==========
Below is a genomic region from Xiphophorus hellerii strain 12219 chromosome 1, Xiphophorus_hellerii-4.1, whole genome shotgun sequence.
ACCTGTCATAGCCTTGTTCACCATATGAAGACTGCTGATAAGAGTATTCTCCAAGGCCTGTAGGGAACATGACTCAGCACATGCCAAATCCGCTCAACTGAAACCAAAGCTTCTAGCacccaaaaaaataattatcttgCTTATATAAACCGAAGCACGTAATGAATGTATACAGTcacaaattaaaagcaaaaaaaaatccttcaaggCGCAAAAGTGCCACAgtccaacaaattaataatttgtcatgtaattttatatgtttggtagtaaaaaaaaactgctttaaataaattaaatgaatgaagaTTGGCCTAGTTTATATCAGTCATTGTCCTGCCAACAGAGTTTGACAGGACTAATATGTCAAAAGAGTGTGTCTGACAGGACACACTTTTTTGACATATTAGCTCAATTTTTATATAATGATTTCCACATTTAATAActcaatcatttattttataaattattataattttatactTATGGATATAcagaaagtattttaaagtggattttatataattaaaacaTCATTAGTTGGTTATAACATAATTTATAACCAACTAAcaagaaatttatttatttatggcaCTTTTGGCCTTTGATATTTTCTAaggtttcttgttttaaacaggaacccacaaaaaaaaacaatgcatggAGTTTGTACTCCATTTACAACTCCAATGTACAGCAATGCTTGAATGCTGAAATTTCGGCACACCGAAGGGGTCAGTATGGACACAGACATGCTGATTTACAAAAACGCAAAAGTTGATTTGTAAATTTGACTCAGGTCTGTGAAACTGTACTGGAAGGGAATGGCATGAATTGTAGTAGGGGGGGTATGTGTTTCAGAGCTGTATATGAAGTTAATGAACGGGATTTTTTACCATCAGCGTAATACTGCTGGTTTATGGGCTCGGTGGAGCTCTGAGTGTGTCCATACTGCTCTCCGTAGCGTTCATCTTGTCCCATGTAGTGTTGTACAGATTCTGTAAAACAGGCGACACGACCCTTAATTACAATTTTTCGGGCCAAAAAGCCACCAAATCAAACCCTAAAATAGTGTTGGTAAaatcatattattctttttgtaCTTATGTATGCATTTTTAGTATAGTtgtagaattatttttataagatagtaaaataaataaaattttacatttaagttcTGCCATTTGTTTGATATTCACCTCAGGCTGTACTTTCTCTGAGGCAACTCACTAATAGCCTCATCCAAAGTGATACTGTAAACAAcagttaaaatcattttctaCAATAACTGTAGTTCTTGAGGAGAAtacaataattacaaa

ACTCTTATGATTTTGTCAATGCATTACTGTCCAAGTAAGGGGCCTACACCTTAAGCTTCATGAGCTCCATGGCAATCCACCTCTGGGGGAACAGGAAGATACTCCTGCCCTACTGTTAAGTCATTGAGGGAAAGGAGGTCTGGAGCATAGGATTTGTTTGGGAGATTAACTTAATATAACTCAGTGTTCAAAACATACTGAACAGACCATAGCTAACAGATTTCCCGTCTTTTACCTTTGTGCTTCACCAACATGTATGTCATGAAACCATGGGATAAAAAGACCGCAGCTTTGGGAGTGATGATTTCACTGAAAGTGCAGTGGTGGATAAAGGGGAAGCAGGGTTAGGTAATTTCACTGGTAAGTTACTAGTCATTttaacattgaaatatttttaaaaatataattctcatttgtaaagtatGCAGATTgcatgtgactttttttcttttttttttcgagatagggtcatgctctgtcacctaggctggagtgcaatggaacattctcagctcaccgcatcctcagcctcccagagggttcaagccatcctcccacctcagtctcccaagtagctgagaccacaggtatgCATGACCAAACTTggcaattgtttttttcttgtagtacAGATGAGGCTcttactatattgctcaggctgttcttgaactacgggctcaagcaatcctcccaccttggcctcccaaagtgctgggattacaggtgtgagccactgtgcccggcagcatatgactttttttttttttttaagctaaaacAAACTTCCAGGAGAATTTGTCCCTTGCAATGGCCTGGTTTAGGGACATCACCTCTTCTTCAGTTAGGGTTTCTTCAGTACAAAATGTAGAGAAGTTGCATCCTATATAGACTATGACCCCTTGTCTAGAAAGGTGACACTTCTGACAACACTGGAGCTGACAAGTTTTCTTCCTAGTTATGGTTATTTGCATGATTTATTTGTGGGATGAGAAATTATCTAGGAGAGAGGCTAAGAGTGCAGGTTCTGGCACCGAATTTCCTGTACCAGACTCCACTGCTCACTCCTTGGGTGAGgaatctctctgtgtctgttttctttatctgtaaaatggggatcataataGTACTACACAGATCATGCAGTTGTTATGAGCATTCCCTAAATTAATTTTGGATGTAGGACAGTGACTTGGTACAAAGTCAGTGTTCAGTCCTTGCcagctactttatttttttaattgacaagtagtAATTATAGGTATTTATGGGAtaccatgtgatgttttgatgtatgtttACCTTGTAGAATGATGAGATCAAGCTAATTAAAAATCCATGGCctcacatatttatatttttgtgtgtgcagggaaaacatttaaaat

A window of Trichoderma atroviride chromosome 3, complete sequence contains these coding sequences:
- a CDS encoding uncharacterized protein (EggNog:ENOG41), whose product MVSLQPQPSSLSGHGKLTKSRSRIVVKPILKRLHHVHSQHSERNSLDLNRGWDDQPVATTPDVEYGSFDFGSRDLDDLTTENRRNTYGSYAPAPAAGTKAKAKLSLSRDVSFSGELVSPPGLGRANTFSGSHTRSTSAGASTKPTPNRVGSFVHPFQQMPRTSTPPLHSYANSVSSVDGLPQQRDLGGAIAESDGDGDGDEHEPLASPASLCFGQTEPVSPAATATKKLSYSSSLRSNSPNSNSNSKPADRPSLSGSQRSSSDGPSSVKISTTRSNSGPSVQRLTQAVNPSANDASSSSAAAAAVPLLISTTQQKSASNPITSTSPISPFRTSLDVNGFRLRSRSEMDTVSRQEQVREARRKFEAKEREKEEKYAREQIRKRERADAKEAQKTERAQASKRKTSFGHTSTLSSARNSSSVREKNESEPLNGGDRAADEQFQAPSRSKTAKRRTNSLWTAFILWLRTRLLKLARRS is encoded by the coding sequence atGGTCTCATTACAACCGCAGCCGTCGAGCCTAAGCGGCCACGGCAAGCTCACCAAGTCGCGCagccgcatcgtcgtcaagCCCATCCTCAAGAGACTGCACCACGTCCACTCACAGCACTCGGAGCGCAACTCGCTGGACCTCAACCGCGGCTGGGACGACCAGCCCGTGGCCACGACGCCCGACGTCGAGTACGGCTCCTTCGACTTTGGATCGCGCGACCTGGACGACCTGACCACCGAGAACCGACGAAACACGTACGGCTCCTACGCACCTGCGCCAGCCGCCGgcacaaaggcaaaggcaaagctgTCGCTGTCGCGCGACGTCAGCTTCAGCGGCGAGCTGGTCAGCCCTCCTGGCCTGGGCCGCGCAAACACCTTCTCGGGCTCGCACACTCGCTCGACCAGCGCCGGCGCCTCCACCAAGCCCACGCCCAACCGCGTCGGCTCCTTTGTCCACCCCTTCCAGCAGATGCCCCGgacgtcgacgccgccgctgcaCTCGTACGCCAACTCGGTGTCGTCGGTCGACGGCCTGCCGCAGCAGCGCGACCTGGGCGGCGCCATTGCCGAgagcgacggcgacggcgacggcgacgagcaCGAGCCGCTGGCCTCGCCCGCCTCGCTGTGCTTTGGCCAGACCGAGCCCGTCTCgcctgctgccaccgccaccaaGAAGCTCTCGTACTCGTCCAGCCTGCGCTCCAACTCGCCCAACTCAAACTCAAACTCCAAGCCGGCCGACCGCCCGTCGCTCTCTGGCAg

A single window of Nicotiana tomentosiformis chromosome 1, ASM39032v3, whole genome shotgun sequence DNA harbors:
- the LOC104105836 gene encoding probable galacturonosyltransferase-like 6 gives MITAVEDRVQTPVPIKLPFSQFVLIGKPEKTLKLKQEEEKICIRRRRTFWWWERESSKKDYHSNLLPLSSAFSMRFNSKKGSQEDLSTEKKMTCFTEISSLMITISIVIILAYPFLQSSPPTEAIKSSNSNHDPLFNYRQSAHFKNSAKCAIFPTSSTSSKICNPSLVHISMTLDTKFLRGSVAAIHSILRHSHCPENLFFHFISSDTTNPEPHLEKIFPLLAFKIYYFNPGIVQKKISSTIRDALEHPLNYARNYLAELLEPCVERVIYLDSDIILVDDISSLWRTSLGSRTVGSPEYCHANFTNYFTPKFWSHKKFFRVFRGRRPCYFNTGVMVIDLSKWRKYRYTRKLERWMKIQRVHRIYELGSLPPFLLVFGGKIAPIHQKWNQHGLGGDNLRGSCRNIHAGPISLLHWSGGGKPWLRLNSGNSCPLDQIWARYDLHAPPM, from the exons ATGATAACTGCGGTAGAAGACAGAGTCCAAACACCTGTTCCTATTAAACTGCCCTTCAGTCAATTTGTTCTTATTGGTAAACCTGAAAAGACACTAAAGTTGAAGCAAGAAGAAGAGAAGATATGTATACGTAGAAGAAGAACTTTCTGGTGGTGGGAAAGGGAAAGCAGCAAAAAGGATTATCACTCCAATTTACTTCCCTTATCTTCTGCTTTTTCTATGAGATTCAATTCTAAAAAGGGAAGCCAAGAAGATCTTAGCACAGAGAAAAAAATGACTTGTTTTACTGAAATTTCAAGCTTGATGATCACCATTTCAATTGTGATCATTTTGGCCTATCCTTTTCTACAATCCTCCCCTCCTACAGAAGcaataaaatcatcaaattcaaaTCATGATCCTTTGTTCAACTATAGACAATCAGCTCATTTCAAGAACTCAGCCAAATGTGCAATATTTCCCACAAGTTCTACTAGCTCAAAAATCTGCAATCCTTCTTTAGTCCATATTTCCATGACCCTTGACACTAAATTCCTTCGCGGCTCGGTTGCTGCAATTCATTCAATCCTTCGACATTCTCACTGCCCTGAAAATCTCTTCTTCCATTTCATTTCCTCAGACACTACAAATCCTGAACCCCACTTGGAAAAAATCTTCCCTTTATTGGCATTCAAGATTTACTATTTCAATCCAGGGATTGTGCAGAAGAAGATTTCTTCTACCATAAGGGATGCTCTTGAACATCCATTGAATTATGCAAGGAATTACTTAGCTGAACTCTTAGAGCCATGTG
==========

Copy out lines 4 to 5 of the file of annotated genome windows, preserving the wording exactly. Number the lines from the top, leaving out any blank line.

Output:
A window of Trichoderma atroviride chromosome 3, complete sequence contains these coding sequences:
- a CDS encoding uncharacterized protein (EggNog:ENOG41), whose product MVSLQPQPSSLSGHGKLTKSRSRIVVKPILKRLHHVHSQHSERNSLDLNRGWDDQPVATTPDVEYGSFDFGSRDLDDLTTENRRNTYGSYAPAPAAGTKAKAKLSLSRDVSFSGELVSPPGLGRANTFSGSHTRSTSAGASTKPTPNRVGSFVHPFQQMPRTSTPPLHSYANSVSSVDGLPQQRDLGGAIAESDGDGDGDEHEPLASPASLCFGQTEPVSPAATATKKLSYSSSLRSNSPNSNSNSKPADRPSLSGSQRSSSDGPSSVKISTTRSNSGPSVQRLTQAVNPSANDASSSSAAAAAVPLLISTTQQKSASNPITSTSPISPFRTSLDVNGFRLRSRSEMDTVSRQEQVREARRKFEAKEREKEEKYAREQIRKRERADAKEAQKTERAQASKRKTSFGHTSTLSSARNSSSVREKNESEPLNGGDRAADEQFQAPSRSKTAKRRTNSLWTAFILWLRTRLLKLARRS is encoded by the coding sequence atGGTCTCATTACAACCGCAGCCGTCGAGCCTAAGCGGCCACGGCAAGCTCACCAAGTCGCGCagccgcatcgtcgtcaagCCCATCCTCAAGAGACTGCACCACGTCCACTCACAGCACTCGGAGCGCAACTCGCTGGACCTCAACCGCGGCTGGGACGACCAGCCCGTGGCCACGACGCCCGACGTCGAGTACGGCTCCTTCGACTTTGGATCGCGCGACCTGGACGACCTGACCACCGAGAACCGACGAAACACGTACGGCTCCTACGCACCTGCGCCAGCCGCCGgcacaaaggcaaaggcaaagctgTCGCTGTCGCGCGACGTCAGCTTCAGCGGCGAGCTGGTCAGCCCTCCTGGCCTGGGCCGCGCAAACACCTTCTCGGGCTCGCACACTCGCTCGACCAGCGCCGGCGCCTCCACCAAGCCCACGCCCAACCGCGTCGGCTCCTTTGTCCACCCCTTCCAGCAGATGCCCCGgacgtcgacgccgccgctgcaCTCGTACGCCAACTCGGTGTCGTCGGTCGACGGCCTGCCGCAGCAGCGCGACCTGGGCGGCGCCATTGCCGAgagcgacggcgacggcgacggcgacgagcaCGAGCCGCTGGCCTCGCCCGCCTCGCTGTGCTTTGGCCAGACCGAGCCCGTCTCgcctgctgccaccgccaccaaGAAGCTCTCGTACTCGTCCAGCCTGCGCTCCAACTCGCCCAACTCAAACTCAAACTCCAAGCCGGCCGACCGCCCGTCGCTCTCTGGCAg